Lauri Love is a hacker who in the late fall of 2012, according to the U.S. Justice Department, “hacked into thousands of networks, including many belonging to the United States military and other government agencies … [and] stole military data and personal identifying information belonging to servicemen and women.”
He was arrested in October 2013 by the U.K.’s National Crime Agency (NCA), which seized 31 digital media items from his home, where he lives with his parents. (Lauri has Asperger’s syndrome and does not live on his own.) Among the items were computers and external hard drives and SD cards, on which the NCA found … files that were password-protected and otherwise encrypted.
Because Love may have been a part of the hacks against the U.S., which led the U.S. to charge Love with “stealing confidential data,” and because he had files that were password-protected, the authorities assume that the protected files have something to do with the hack. Britain’s NCA served him with an order to compel him to turn over his encryption keys. Love ignored the order. The NCA also sent screenshots of the encrypted files to the United States, which led to the extradition request. In 2015, the authorities returned materials to Love but held six: a desktop computer, two laptops, two external hard drives, and a SD card.
One of the many ironies in this case is that Love and his representatives have not been shown the evidence against him, because that so-called evidence is password-protected and no one has seen it. If Love were to give the authorities the encryption keys and passwords, and the files turn out to be photos of rainbows and puppy dogs and nothing more, he might free himself but he will have injured the centuries-long fight against self-incrimination. As things stand, he is facing charges that can only be given legal merit through self-incrimination.
In a brilliant move, Love filed a civil suit to get his property returned to him. The NCA took this as an opportunity to compel him to give them the encryption keys. In essence, their court filing read that they would be happy to supply him with his property but the only way they could be really, really certain it was his property was if he would be kind enough to supply the passwords and encryption keys that they needed to coincidentally use to charge him with other crimes.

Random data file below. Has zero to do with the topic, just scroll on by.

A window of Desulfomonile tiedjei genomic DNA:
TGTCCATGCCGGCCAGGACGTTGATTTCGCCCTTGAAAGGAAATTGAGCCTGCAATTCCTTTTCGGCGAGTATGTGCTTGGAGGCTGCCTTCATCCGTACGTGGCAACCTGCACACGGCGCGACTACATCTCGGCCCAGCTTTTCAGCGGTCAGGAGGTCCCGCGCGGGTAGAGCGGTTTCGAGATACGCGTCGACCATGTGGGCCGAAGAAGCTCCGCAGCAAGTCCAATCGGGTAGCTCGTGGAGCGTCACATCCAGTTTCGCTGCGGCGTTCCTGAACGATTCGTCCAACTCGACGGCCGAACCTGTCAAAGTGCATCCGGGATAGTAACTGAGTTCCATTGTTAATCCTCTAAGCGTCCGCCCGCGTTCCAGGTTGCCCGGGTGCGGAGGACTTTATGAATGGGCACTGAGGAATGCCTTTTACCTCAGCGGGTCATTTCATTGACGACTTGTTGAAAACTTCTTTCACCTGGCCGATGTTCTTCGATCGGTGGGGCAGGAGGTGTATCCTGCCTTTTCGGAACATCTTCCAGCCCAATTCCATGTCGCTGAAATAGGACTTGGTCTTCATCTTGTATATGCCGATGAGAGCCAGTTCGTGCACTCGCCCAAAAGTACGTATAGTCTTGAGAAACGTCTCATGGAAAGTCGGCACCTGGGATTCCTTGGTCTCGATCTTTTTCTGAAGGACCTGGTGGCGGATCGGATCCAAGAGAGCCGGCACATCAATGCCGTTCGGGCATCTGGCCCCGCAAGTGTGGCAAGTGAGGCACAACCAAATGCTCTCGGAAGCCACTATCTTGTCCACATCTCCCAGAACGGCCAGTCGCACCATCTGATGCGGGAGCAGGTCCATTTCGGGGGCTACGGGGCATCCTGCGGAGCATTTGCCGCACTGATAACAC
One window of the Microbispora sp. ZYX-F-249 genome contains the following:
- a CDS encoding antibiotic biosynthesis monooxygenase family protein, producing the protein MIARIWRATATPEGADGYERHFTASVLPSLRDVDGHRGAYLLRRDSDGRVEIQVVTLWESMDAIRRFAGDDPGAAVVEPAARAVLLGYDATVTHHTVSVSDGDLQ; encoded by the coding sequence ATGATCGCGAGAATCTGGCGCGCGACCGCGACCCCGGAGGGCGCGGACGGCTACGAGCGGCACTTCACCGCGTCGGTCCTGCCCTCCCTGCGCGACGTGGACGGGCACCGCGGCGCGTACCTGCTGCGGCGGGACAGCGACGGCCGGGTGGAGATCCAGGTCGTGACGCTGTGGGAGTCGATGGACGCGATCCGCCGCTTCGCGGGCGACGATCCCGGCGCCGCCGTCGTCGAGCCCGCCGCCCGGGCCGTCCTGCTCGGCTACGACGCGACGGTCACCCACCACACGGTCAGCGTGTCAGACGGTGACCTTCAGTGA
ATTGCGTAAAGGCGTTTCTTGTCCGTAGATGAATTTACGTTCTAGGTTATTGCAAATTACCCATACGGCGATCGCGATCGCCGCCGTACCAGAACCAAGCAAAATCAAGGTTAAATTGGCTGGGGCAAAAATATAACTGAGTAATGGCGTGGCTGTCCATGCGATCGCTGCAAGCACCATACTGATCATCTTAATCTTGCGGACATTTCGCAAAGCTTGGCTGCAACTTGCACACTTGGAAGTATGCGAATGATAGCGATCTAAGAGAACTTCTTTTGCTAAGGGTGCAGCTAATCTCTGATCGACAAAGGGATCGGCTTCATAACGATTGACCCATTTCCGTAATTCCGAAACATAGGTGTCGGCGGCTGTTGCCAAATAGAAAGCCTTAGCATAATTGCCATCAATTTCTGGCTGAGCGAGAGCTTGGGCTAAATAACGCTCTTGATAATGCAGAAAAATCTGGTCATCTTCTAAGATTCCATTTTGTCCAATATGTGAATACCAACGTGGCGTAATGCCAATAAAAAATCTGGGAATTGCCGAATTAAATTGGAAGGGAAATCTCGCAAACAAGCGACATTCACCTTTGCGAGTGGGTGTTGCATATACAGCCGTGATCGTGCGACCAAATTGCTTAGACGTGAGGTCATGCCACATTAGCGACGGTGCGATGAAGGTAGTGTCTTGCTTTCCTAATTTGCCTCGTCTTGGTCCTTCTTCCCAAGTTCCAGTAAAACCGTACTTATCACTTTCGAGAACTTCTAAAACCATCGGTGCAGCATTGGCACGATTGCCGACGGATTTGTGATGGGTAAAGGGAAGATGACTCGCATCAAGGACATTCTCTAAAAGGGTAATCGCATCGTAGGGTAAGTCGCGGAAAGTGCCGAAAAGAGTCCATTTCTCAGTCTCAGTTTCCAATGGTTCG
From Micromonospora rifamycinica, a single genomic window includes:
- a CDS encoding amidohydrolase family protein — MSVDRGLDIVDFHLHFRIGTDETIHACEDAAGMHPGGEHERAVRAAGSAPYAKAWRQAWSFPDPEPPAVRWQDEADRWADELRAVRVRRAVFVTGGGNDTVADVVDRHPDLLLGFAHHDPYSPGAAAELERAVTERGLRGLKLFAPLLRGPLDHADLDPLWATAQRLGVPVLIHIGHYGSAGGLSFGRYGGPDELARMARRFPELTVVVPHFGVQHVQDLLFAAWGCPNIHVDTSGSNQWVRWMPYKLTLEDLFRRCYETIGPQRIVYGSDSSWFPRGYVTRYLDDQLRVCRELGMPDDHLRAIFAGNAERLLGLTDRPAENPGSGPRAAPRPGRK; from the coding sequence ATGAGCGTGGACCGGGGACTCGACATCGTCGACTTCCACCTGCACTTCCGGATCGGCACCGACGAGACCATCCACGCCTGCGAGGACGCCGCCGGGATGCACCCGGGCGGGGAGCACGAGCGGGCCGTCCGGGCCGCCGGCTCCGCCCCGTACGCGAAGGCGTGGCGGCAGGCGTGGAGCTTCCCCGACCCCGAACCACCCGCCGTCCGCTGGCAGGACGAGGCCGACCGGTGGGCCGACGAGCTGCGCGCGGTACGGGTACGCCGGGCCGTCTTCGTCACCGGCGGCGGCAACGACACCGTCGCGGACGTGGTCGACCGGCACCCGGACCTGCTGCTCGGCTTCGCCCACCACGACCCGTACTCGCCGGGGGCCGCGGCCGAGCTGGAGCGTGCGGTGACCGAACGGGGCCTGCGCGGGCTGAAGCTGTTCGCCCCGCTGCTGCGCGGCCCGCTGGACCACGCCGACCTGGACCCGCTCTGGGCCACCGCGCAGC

On May 10, the judge, Nina Tempia, rejected the NCA’s arguments. She wrote that the NCA was officially requesting “the applicant [Love] to explain his interest in the property. The NCA submits this ‘lends some support to its submission that Mr. Love should in this case be required to provide the encryption key or password as only thus will the court be able to adjudicate fairly upon the complete contents of the devices.’ I am not persuaded by this argument.”
Love’s suit to force the NCA to show its hand was a brave stand on behalf of privacy and against self-incrimination. Judge Tempia declined to set the precedent that would have established self-incrimination is the legal means to prosecuting whistle-blowers, journalists, and reporters’ sources.
The extradiction request from the United States remains, and tomorrow the same judge, Nina Tempia, will hear arguments. A ruling is expected this week. The ruling came on September 16, 2016. See above.
The Courage Foundation, which has been aiding Love in his legal fight for his life, estimates that if Love is sent to the U.S. to face the charges (the number of which remains unknown), and if he is “convicted of all charges and the sentences are served consecutively, he faces a maximum sentence of 99 years in jail in the United States.” An argument against sending him here on humanitarian grounds is being filed.
The Courage Foundation also put together this poster, which explains things quite well:
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In February 2017, Finnish Broadcasting Company TV1 broadcast a 50-minute documentary about Lauri Love and his family and he and they fight the charges against him together. The film, titled Citizen Love, was direxted by Lauri Danska and Raimo Uunila and received positive reviews. Here is a clip: